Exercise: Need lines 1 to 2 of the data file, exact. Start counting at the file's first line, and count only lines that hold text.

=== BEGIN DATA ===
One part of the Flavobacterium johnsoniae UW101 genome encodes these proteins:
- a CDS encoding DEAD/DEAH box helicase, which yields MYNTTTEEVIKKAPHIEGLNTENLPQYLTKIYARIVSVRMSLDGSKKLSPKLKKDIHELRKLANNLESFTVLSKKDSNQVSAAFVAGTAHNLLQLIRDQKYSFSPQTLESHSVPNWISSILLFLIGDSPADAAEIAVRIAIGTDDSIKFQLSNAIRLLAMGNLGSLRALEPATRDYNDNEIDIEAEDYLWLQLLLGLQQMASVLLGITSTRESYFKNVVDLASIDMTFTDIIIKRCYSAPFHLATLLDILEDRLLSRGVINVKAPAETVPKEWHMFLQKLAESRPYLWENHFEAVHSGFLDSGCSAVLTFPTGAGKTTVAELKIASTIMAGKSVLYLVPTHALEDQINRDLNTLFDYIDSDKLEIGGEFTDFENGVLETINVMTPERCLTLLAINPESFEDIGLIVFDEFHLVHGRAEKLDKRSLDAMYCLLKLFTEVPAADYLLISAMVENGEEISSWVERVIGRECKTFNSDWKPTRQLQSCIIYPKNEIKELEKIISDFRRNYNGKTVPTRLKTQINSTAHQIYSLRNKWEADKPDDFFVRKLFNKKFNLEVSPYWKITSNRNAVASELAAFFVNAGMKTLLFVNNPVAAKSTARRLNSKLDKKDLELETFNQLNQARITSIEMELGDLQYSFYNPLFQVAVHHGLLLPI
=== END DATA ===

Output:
One part of the Flavobacterium johnsoniae UW101 genome encodes these proteins:
- a CDS encoding DEAD/DEAH box helicase, which yields MYNTTTEEVIKKAPHIEGLNTENLPQYLTKIYARIVSVRMSLDGSKKLSPKLKKDIHELRKLANNLESFTVLSKKDSNQVSAAFVAGTAHNLLQLIRDQKYSFSPQTLESHSVPNWISSILLFLIGDSPADAAEIAVRIAIGTDDSIKFQLSNAIRLLAMGNLGSLRALEPATRDYNDNEIDIEAEDYLWLQLLLGLQQMASVLLGITSTRESYFKNVVDLASIDMTFTDIIIKRCYSAPFHLATLLDILEDRLLSRGVINVKAPAETVPKEWHMFLQKLAESRPYLWENHFEAVHSGFLDSGCSAVLTFPTGAGKTTVAELKIASTIMAGKSVLYLVPTHALEDQINRDLNTLFDYIDSDKLEIGGEFTDFENGVLETINVMTPERCLTLLAINPESFEDIGLIVFDEFHLVHGRAEKLDKRSLDAMYCLLKLFTEVPAADYLLISAMVENGEEISSWVERVIGRECKTFNSDWKPTRQLQSCIIYPKNEIKELEKIISDFRRNYNGKTVPTRLKTQINSTAHQIYSLRNKWEADKPDDFFVRKLFNKKFNLEVSPYWKITSNRNAVASELAAFFVNAGMKTLLFVNNPVAAKSTARRLNSKLDKKDLELETFNQLNQARITSIEMELGDLQYSFYNPLFQVAVHHGLLLPI